COVID-19, the disease caused by the novel coronavirus, is now the No. 1 cause of death in the U.S. -- killing more people on average per day than cancer or heart disease.

The virus is the cause of 1,970 deaths in the U.S. per day, according to a graph published Tuesday by Dr. Maria Danilychev, based in San Diego, Calif. In comparison, the graph shows 1,774 deaths per day are attributed to heart disease and 1,641 to cancer, according to Newsweek.

The visualization comes as the death toll in the U.S has continued to dramatically rise in recent weeks. Fatalities surpassed 16,600 by the end of Thursday, an increase of more than 12,000 deaths from data posted by Johns Hopkins University just eight days earlier.

A patient is wheeled out of Elmhurst Hospital Center to a waiting ambulance, Tuesday, April 7, 2020, in the Queens borough of New York, during the current coronavirus outbreak. COVID-19, the disease caused by the novel coronavirus, is now the No. 1 cause of death in the U.S. -- killing more people on average per day than cancer or heart disease. (AP Photo/Kathy Willens)

A patient is wheeled out of Elmhurst Hospital Center to a waiting ambulance, Tuesday, April 7, 2020, in the Queens borough of New York, during the current coronavirus outbreak. COVID-19, the disease caused by the novel coronavirus, is now the No. 1 cause of death in the U.S. -- killing more people on average per day than cancer or heart disease. (AP Photo/Kathy Willens) (AP)

Deaths related to the coronavirus across the U.S. hit 1,939 on Tuesday, which was also the highest single-day total for any country since the virus was first detected in China late last year.

Just a week ago, the graph, which cites the Centers for Disease Control and Prevention (CDC) and Worldmeters.info as sources -- showed COVID-19 as the third leading cause of death, averaging roughly 975 fatalities per day.

On March 22, it showed COVID-19's daily death rate starting to surge, passing flu and pneumonia and suicide, as well as liver and kidney disease.

The graph features a time-lapse to show how daily deaths have increased since March 15.

Dr. James Lawler, a public health researcher at the University of Nebraska, estimated in mid-March that 480,000 deaths were a possibility if the infection and death rates stayed consistent at 30 and 0.5 percent, according to The New York Times.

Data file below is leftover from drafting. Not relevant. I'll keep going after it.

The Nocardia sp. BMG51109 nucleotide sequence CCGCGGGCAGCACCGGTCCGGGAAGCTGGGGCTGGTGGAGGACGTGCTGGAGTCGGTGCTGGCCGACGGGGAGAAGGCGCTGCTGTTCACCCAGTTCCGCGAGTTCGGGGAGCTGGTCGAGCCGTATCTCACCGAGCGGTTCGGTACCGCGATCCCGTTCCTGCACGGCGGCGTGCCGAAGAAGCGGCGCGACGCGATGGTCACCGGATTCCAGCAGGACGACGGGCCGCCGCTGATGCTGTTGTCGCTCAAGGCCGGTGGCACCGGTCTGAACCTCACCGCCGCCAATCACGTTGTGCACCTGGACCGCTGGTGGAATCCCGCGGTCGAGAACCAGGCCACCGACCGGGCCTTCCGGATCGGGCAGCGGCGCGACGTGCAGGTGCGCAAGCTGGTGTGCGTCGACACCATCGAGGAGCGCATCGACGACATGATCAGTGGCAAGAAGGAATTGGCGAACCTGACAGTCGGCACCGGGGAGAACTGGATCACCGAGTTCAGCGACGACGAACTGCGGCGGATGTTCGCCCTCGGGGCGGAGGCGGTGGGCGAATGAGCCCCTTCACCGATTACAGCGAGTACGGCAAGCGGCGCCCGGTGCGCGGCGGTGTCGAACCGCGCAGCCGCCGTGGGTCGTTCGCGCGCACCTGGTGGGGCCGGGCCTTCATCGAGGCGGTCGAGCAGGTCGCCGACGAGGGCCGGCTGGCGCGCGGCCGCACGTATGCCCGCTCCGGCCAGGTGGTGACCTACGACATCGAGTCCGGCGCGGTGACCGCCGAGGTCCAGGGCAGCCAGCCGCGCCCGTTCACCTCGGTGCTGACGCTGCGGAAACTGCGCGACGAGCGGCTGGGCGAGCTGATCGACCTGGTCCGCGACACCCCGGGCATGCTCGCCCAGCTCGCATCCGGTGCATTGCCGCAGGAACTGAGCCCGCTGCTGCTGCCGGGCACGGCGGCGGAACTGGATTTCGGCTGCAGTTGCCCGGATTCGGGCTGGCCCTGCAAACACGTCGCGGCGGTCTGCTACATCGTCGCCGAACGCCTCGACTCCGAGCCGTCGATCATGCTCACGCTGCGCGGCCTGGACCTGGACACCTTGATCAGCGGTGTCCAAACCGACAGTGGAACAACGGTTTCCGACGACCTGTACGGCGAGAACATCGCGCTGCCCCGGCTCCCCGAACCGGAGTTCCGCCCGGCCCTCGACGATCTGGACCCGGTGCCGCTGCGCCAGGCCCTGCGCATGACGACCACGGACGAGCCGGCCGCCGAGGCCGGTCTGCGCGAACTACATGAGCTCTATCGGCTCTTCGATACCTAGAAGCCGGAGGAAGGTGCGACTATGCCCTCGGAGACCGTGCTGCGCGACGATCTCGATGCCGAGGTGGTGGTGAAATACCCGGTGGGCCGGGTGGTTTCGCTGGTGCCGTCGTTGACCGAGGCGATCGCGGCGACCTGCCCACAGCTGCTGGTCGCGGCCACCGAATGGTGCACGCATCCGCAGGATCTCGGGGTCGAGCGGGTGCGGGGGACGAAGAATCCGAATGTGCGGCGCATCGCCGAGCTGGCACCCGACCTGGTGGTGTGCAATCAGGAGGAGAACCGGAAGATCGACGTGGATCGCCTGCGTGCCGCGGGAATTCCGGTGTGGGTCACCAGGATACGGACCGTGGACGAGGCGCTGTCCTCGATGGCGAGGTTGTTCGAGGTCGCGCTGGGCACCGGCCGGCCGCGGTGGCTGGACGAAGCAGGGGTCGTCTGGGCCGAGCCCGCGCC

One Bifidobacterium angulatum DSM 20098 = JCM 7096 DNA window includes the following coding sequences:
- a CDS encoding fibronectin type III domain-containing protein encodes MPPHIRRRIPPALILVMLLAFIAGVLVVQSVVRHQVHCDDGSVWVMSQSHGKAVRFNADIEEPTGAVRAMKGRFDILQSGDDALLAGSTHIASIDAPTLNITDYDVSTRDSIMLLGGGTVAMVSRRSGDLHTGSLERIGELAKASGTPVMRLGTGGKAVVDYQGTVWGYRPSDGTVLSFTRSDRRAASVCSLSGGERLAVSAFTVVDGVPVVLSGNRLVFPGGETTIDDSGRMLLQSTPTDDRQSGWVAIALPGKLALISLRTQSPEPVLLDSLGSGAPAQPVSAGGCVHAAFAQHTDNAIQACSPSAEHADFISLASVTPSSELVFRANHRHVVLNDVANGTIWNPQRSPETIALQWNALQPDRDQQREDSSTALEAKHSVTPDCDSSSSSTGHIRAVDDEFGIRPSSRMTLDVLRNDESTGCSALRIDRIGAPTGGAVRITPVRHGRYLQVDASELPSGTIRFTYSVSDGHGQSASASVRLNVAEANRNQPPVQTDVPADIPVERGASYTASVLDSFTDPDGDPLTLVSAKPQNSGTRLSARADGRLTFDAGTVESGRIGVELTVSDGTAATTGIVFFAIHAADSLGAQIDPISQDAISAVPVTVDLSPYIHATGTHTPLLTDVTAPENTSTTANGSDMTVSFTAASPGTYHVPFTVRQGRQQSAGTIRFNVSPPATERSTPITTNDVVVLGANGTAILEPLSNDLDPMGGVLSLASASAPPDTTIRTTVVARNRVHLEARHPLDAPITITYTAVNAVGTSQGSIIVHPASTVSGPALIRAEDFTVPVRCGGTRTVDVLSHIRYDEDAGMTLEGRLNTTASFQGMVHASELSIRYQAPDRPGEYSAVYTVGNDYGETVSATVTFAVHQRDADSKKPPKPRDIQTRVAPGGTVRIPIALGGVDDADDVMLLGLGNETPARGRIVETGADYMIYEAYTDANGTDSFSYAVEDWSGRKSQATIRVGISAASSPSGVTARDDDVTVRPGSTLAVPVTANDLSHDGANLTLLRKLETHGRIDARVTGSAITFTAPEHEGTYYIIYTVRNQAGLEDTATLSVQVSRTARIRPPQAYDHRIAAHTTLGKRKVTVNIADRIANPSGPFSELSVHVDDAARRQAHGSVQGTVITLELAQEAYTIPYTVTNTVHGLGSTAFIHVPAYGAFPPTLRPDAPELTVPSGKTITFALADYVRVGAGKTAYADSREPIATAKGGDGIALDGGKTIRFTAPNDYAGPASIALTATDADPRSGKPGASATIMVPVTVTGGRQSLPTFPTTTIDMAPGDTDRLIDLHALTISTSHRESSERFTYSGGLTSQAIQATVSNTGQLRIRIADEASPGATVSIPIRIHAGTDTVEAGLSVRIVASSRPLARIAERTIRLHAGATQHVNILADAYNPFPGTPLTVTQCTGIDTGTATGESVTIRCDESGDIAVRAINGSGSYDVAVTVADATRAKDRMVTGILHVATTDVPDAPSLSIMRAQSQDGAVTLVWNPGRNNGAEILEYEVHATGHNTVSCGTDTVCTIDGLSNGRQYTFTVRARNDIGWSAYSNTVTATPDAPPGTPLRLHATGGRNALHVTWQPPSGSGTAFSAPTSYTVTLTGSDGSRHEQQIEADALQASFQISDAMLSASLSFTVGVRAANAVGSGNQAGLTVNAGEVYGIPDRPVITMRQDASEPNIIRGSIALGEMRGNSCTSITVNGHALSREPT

That estimate would trail only behind cancer, which kills just under 600,000 Americans per year, and heart disease, which kills around 650,000, according to the Times.

New York has seen more than 161,000 coronavirus cases, with deaths in the state surpassing 7,000 on Thursday.

New York City, the epicenter for the outbreak in the U.S., saw its death toll rise past 5,000 on Thursday. The virus has now killed more than 2,000 more people than the number who died on 9/11.

New York Gov. Andrew Cuomo said deaths in the state reached a third-straight daily record on Wednesday.

While the death rate has increased, reports have shown hospitalizations have decreased in some areas of the U.S. Cuomo added that hospitalization rates in New York have slowed due to social distancing measures.

"Our efforts are working," he said according to NPR. "They're working better than anyone projected they would work. That's because people are complying with them."

Meanwhile, Dr. Anthony Fauci said Wednesday that based on newer data, U.S. deaths will be lower than the original projection of 100,000 to 240,000 total deaths. A decrease in daily death rates usually lags behind hospitalization rates.

"I believe we are going to see a downturn in that, and it looks more like the 60,000 [range] than the 100,000 to 200,000," Fauci said, according to The Hill.

As of early Friday, the U.S. had more than 465,750 COVID-19 cases, according to data from Johns Hopkins.

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